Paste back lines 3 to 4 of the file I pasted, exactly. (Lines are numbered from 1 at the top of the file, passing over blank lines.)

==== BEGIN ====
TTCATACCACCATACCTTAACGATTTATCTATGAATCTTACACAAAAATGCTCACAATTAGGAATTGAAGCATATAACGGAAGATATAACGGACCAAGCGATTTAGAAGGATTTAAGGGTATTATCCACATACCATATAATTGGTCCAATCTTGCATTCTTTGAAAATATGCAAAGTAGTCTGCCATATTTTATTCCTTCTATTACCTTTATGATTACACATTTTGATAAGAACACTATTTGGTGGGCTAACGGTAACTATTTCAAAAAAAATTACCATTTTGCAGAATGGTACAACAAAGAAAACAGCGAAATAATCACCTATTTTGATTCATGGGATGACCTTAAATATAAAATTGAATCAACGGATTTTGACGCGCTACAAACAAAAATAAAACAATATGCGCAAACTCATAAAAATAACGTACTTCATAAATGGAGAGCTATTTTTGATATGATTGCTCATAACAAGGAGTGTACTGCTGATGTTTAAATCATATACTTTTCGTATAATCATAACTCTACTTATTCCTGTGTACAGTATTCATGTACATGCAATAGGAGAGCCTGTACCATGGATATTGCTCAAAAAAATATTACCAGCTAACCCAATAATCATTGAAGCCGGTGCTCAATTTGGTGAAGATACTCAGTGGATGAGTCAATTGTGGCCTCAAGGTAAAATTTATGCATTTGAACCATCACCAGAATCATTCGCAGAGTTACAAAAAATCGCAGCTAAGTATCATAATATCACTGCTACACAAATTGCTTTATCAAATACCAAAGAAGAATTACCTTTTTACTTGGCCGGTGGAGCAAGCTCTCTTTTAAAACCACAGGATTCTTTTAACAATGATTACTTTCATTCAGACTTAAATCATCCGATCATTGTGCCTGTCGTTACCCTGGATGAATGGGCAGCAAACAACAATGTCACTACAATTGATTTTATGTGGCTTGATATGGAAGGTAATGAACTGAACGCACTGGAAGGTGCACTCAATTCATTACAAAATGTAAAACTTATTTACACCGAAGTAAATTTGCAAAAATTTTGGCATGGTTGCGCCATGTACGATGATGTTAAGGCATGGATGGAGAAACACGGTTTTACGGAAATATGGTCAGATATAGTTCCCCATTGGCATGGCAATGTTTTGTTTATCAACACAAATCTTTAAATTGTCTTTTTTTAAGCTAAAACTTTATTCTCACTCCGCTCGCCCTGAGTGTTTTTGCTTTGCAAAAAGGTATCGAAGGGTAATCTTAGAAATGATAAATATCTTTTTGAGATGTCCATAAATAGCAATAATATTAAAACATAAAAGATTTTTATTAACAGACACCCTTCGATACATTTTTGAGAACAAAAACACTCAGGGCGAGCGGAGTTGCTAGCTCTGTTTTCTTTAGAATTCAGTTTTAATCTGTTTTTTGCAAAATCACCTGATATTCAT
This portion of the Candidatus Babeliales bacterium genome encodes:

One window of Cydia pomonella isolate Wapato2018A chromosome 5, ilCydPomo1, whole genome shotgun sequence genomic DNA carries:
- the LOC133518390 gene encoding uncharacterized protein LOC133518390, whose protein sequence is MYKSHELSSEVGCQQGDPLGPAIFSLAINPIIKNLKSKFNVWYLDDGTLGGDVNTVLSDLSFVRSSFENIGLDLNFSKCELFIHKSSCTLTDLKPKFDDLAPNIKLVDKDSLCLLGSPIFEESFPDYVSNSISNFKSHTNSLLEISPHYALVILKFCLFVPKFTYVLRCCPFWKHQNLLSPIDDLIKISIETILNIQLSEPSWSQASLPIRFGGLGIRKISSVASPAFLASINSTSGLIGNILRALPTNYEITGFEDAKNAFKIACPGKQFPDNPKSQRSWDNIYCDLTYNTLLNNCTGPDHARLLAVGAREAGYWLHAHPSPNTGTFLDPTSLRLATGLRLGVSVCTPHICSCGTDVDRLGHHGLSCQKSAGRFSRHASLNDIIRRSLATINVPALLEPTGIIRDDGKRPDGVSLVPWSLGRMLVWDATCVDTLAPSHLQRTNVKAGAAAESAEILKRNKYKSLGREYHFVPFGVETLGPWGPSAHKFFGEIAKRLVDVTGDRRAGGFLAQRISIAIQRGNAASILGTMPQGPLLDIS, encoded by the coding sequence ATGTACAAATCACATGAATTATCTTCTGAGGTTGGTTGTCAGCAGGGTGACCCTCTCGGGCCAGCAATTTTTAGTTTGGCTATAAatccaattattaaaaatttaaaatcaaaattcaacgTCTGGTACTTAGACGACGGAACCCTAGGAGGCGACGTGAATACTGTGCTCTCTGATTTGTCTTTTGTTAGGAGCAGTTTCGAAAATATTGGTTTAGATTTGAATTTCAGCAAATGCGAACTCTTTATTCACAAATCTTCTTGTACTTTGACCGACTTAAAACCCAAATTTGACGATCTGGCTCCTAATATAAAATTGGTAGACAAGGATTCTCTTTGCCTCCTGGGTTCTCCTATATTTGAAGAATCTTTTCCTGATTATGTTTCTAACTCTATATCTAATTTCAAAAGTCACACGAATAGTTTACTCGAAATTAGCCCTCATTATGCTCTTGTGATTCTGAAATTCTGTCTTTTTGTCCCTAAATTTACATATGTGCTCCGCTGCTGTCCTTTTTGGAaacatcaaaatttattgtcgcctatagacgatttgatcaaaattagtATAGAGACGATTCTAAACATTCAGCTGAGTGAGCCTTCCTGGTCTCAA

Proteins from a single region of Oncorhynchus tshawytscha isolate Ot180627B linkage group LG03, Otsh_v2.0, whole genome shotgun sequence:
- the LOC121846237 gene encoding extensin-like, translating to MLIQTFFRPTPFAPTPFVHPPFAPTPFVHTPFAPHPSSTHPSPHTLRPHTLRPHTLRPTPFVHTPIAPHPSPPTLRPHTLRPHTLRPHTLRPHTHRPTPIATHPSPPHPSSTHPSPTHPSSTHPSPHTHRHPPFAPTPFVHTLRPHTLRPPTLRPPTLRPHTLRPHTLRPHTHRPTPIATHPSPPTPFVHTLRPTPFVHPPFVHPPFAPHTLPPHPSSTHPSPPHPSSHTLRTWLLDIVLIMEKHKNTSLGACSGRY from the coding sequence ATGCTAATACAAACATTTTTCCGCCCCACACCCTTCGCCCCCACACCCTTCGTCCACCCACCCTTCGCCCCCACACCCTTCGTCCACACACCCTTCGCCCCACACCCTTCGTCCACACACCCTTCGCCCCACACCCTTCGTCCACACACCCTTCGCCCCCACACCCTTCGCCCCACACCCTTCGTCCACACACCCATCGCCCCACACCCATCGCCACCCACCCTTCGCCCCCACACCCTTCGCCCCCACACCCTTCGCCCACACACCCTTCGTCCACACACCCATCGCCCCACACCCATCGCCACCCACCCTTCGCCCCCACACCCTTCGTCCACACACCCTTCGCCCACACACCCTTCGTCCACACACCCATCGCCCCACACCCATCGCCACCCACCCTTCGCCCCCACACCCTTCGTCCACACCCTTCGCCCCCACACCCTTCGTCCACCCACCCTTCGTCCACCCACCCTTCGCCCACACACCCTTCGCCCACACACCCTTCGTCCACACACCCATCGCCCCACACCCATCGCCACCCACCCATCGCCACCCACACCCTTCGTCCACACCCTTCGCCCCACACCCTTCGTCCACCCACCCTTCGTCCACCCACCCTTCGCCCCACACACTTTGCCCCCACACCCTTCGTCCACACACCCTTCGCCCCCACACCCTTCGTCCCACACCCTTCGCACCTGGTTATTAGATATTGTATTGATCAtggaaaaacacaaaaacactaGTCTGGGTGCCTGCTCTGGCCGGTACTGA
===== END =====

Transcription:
One window of Cydia pomonella isolate Wapato2018A chromosome 5, ilCydPomo1, whole genome shotgun sequence genomic DNA carries:
- the LOC133518390 gene encoding uncharacterized protein LOC133518390, whose protein sequence is MYKSHELSSEVGCQQGDPLGPAIFSLAINPIIKNLKSKFNVWYLDDGTLGGDVNTVLSDLSFVRSSFENIGLDLNFSKCELFIHKSSCTLTDLKPKFDDLAPNIKLVDKDSLCLLGSPIFEESFPDYVSNSISNFKSHTNSLLEISPHYALVILKFCLFVPKFTYVLRCCPFWKHQNLLSPIDDLIKISIETILNIQLSEPSWSQASLPIRFGGLGIRKISSVASPAFLASINSTSGLIGNILRALPTNYEITGFEDAKNAFKIACPGKQFPDNPKSQRSWDNIYCDLTYNTLLNNCTGPDHARLLAVGAREAGYWLHAHPSPNTGTFLDPTSLRLATGLRLGVSVCTPHICSCGTDVDRLGHHGLSCQKSAGRFSRHASLNDIIRRSLATINVPALLEPTGIIRDDGKRPDGVSLVPWSLGRMLVWDATCVDTLAPSHLQRTNVKAGAAAESAEILKRNKYKSLGREYHFVPFGVETLGPWGPSAHKFFGEIAKRLVDVTGDRRAGGFLAQRISIAIQRGNAASILGTMPQGPLLDIS, encoded by the coding sequence ATGTACAAATCACATGAATTATCTTCTGAGGTTGGTTGTCAGCAGGGTGACCCTCTCGGGCCAGCAATTTTTAGTTTGGCTATAAatccaattattaaaaatttaaaatcaaaattcaacgTCTGGTACTTAGACGACGGAACCCTAGGAGGCGACGTGAATACTGTGCTCTCTGATTTGTCTTTTGTTAGGAGCAGTTTCGAAAATATTGGTTTAGATTTGAATTTCAGCAAATGCGAACTCTTTATTCACAAATCTTCTTGTACTTTGACCGACTTAAAACCCAAATTTGACGATCTGGCTCCTAATATAAAATTGGTAGACAAGGATTCTCTTTGCCTCCTGGGTTCTCCTATATTTGAAGAATCTTTTCCTGATTATGTTTCTAACTCTATATCTAATTTCAAAAGTCACACGAATAGTTTACTCGAAATTAGCCCTCATTATGCTCTTGTGATTCTGAAATTCTGTCTTTTTGTCCCTAAATTTACATATGTGCTCCGCTGCTGTCCTTTTTGGAaacatcaaaatttattgtcgcctatagacgatttgatcaaaattagtATAGAGACGATTCTAAACATTCAGCTGAGTGAGCCTTCCTGGTCTCAA